Maybe | Practical Functional Programming

Sandro Maglione

Sandro Maglione

Functional programming

Why functional programming? This guide will introduce you to real practical functional programming. It will be a highly practical explanation of functional programming, on why functional programming matters, and how to use it in your day-to-day coding.

Functional programming is not just a fad. My goal is to show you what you were missing without functional programming and why functional programming will make your code unbreakable (no matter what programming language you are using).


What is the problem with your code

Many of the bugs in your application are caused by your code lying to you. That's right.

Code is made of functions. Functions are supposed to return a value that you, the programmer, specify (at least in a typed language).

You trust your function; if you say that a function will return a double, you assume that a double shall be. What if is not though?

Let us see a simple example.

/// Returns the result of the division between `a` and `b`
double divide(int a, int b) {
    return a / b;
}

It cannot be easier than that! Writing code is easy. Writing code that works and scales is another matter. So, what is the problem here?

What if b is 0? The code breaks.

You can already see the problem. My function is telling me: "I shall return you a double". But then: "Erm…or I shall break your code…".

Two cases. One of which will never be found without testing or until a user finds out.

Let's fix this!

/// Returns the result of the division between `a` and `b`
double divide(int a, int b) {
    if (b == 0) {
        return 0;
    }
 
    return a / b;
}

Is this a clever solution? Does it solve the problem? Not at all.

The function does indeed return a double, but it is not what I expect.

I want the result of the division of a and b. In some cases the function does not return the division, but just 0. My assumption is broken.

If my intention is to display the value on a chart, the user will see 0! Not generally what we would expect I would say.

Furthermore, what if a is null? Another bug (that we will never find by ourselves).

Do you see where we are going?

Functional Programming "Maybe" to the rescue

The main problem is the defined types of the code. int and double.

It is not exactly int and double:

  • int can be an integer or null
  • double can be the result of the division or 0 or even an error.

Enter the world of functional programming. In functional programming the functions tell you the truth!

/// Returns MAYBE the result of the division between `a` and `b`
Maybe<double> divide(Maybe<int> a, Maybe<int> b);

Now you can read it much better:

The function is given maybe an int a and maybe an int b. It will return maybe a double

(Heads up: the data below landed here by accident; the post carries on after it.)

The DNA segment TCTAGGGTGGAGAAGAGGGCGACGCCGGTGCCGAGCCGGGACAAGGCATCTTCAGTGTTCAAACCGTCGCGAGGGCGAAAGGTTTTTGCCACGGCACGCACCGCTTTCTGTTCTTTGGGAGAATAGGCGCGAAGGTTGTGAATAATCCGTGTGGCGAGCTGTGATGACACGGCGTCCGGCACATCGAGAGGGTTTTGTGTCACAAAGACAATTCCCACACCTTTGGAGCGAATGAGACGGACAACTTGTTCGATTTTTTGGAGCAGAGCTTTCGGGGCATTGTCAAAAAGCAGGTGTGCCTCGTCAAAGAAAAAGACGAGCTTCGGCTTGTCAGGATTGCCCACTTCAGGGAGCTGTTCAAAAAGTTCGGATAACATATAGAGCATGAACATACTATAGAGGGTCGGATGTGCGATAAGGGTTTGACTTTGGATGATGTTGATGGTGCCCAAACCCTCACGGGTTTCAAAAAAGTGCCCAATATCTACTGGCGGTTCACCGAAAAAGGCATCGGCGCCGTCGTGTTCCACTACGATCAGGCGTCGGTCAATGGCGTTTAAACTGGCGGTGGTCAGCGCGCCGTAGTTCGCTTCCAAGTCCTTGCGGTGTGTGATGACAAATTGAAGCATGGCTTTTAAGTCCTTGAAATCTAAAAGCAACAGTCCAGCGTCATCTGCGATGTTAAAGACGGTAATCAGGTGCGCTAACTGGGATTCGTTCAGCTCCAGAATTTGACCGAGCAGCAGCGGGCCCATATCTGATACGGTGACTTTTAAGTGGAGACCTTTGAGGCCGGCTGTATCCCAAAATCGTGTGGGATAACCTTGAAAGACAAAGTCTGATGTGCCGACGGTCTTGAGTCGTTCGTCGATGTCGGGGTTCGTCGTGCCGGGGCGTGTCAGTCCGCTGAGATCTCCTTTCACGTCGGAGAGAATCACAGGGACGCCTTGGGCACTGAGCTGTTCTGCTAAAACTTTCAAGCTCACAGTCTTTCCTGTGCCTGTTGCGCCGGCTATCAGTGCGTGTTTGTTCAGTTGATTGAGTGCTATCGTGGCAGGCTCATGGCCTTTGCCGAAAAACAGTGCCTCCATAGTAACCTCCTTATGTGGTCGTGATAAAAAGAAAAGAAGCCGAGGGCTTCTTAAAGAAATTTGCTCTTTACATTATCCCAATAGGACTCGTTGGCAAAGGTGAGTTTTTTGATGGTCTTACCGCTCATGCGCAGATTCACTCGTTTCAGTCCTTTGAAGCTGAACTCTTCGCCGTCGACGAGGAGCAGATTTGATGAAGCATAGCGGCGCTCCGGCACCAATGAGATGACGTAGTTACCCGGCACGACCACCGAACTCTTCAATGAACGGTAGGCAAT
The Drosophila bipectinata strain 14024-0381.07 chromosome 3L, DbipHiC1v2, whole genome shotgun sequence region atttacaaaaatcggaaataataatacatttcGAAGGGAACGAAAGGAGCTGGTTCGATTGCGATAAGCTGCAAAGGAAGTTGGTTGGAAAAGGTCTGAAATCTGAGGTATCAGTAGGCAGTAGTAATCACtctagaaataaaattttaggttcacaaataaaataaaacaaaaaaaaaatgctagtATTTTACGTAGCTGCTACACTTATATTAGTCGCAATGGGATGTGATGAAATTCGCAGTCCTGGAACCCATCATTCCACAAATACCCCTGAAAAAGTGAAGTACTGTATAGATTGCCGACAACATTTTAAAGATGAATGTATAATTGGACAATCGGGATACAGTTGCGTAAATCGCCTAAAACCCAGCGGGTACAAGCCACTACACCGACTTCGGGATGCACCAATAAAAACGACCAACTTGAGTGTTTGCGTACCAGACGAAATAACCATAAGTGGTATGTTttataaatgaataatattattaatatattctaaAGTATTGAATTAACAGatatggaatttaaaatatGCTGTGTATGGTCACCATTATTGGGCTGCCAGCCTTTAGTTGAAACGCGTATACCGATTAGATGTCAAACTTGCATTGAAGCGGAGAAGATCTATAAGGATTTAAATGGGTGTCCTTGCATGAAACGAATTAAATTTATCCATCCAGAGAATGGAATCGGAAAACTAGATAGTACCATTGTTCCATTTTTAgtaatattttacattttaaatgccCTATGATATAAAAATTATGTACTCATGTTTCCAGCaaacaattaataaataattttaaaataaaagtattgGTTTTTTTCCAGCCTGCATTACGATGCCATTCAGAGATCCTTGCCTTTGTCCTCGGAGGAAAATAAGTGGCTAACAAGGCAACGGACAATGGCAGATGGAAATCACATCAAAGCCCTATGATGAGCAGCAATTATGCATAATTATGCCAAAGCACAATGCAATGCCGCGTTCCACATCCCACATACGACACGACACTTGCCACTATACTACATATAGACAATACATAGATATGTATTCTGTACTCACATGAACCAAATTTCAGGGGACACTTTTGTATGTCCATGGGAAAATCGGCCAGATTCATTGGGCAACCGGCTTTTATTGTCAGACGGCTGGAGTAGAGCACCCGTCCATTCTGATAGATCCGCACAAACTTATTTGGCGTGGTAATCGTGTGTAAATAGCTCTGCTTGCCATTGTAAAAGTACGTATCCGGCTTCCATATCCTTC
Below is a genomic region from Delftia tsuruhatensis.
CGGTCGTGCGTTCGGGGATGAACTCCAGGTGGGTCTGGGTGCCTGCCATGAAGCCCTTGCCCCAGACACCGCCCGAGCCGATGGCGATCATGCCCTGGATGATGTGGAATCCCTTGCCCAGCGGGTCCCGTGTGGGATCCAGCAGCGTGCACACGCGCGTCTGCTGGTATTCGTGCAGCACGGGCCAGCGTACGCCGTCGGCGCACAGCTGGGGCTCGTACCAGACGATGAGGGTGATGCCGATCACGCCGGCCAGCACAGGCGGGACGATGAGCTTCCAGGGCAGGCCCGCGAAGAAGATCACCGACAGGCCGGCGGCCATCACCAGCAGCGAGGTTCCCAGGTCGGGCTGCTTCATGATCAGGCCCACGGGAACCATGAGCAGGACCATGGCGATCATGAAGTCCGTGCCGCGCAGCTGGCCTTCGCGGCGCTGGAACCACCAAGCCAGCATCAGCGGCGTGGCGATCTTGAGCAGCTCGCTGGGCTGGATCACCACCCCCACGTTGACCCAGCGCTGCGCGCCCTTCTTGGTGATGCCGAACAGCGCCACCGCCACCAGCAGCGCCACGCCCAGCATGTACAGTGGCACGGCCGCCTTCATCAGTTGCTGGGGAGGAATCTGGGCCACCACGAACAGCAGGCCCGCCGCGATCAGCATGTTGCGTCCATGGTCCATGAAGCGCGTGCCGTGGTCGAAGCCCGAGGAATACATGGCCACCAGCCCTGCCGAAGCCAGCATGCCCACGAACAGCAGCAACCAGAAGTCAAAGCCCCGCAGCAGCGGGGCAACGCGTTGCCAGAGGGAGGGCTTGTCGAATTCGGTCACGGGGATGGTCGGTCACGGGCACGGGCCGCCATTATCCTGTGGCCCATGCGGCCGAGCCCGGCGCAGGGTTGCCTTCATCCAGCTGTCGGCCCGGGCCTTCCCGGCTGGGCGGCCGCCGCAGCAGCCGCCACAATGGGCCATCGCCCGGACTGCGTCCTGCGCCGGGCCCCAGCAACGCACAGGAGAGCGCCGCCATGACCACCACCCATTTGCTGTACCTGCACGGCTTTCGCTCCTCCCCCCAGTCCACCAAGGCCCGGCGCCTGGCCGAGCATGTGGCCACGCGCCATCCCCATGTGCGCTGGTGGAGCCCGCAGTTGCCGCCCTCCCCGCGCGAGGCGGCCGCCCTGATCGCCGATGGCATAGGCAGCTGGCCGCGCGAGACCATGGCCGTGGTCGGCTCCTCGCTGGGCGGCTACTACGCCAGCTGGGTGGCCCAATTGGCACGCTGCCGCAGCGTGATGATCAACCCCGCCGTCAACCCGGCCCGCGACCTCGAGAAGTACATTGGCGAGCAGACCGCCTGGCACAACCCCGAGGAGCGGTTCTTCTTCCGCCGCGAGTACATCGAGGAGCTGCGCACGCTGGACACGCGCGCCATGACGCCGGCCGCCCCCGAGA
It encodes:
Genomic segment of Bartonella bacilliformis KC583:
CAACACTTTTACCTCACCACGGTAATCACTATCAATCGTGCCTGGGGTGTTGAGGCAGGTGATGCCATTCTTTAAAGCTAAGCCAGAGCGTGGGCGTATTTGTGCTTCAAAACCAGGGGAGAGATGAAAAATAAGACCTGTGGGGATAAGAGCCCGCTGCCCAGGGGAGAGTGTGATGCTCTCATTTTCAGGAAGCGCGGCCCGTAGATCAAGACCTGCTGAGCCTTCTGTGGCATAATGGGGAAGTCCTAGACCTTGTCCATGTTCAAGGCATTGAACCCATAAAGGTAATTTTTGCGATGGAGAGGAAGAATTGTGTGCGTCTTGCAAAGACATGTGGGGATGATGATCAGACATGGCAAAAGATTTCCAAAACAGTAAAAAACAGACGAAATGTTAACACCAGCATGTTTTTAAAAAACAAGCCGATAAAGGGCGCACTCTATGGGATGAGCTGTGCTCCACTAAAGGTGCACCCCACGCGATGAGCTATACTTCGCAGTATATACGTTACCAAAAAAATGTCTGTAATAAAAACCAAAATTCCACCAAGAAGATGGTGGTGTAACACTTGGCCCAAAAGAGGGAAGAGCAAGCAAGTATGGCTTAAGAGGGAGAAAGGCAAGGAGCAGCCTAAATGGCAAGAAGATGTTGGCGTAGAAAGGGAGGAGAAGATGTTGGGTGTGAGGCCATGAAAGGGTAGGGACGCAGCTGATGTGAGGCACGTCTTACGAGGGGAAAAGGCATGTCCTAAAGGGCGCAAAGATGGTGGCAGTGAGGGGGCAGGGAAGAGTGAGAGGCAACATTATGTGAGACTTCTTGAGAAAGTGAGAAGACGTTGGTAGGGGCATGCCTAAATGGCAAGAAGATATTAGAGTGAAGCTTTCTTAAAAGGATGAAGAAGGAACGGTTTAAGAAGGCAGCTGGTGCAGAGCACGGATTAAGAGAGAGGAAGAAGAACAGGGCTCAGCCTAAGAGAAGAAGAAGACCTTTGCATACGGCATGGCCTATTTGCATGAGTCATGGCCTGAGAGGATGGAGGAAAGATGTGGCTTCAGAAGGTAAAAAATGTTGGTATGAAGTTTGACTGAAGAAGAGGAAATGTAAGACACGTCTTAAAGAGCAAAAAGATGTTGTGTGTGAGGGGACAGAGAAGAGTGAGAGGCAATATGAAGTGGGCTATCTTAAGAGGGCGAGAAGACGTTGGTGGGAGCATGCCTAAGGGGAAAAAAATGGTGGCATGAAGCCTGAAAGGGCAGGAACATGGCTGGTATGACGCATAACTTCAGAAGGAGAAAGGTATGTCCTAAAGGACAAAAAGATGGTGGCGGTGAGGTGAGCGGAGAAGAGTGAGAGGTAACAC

Maybe wraps your types to give them their correct names.

Now you are required to deal with all possible cases. Required.

In fact, you cannot just divide two Maybe. The / operator is not defined between two Maybe.

Instead, you must verify that both Maybe contain a valid value (not null), and then you can use them to return double.

Maybe a double, or maybe nothing.

/// Returns MAYBE the result of the division between `a` and `b`
Maybe<double> divide(Maybe<int> a, Maybe<int> b) {
    return a.when(
        nothing: () {
            // Value of `a` is not valid!
            return nothing();
        },
        just: (int validValueOfA) {
            return b.when(
                nothing: () {
                    // Value of `b` is not valid!
                    return nothing();
                },
                just: (int validValueOfB) {
                    if (validValueOfB == 0) {
                        // Division by 0 invalid!
                        return nothing();
                    }
 
                    // All valid, return JUST the correct result
                    return just(validValueOfA / validValueOfB);
                }
            );
        }
    );
}

The easiest of the functions, divide two numbers, just became a huge list of instructions.

Yes, exactly. But now it is a function that works. We can be (pretty) sure that this function is unbreakable.

What is functional programming all about

We just saw a basic example of functional programming. It is not difficult. An this is only the tip of the iceberg.

At its core the answer to why functional programming is very simple: because it ensures that your code works.

The purpose of Maybe is to convert your runtime exceptions in compile-time errors. It blocks you from even running the code until you take care of all possible sources of problems.

Humans need help to deal with complexity. Types and functional programming are tools that guide you in your path to production.

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